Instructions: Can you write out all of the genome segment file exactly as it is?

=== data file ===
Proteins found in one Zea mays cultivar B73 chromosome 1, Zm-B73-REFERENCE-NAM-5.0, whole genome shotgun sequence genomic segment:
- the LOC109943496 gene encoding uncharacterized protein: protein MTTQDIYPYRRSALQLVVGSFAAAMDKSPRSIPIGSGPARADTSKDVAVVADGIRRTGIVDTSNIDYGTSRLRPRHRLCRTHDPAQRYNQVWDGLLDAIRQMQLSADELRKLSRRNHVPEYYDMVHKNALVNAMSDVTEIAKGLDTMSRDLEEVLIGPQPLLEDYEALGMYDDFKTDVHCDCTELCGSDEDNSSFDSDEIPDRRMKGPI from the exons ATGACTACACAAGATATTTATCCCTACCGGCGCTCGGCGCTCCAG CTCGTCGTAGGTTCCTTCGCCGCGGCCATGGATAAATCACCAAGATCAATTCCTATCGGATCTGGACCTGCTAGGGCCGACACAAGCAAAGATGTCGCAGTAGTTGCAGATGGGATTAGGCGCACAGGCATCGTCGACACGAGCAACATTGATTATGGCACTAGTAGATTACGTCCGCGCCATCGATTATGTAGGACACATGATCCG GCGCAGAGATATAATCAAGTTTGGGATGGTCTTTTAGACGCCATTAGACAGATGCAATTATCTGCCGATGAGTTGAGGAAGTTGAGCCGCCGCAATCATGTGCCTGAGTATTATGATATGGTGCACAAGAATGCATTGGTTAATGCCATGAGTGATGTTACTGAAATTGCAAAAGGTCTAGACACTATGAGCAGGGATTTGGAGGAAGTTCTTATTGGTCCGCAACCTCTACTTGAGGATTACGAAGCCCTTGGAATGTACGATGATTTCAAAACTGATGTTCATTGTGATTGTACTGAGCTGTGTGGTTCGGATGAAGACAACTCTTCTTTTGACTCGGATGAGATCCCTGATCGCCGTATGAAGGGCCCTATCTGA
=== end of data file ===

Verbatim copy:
Proteins found in one Zea mays cultivar B73 chromosome 1, Zm-B73-REFERENCE-NAM-5.0, whole genome shotgun sequence genomic segment:
- the LOC109943496 gene encoding uncharacterized protein: protein MTTQDIYPYRRSALQLVVGSFAAAMDKSPRSIPIGSGPARADTSKDVAVVADGIRRTGIVDTSNIDYGTSRLRPRHRLCRTHDPAQRYNQVWDGLLDAIRQMQLSADELRKLSRRNHVPEYYDMVHKNALVNAMSDVTEIAKGLDTMSRDLEEVLIGPQPLLEDYEALGMYDDFKTDVHCDCTELCGSDEDNSSFDSDEIPDRRMKGPI from the exons ATGACTACACAAGATATTTATCCCTACCGGCGCTCGGCGCTCCAG CTCGTCGTAGGTTCCTTCGCCGCGGCCATGGATAAATCACCAAGATCAATTCCTATCGGATCTGGACCTGCTAGGGCCGACACAAGCAAAGATGTCGCAGTAGTTGCAGATGGGATTAGGCGCACAGGCATCGTCGACACGAGCAACATTGATTATGGCACTAGTAGATTACGTCCGCGCCATCGATTATGTAGGACACATGATCCG GCGCAGAGATATAATCAAGTTTGGGATGGTCTTTTAGACGCCATTAGACAGATGCAATTATCTGCCGATGAGTTGAGGAAGTTGAGCCGCCGCAATCATGTGCCTGAGTATTATGATATGGTGCACAAGAATGCATTGGTTAATGCCATGAGTGATGTTACTGAAATTGCAAAAGGTCTAGACACTATGAGCAGGGATTTGGAGGAAGTTCTTATTGGTCCGCAACCTCTACTTGAGGATTACGAAGCCCTTGGAATGTACGATGATTTCAAAACTGATGTTCATTGTGATTGTACTGAGCTGTGTGGTTCGGATGAAGACAACTCTTCTTTTGACTCGGATGAGATCCCTGATCGCCGTATGAAGGGCCCTATCTGA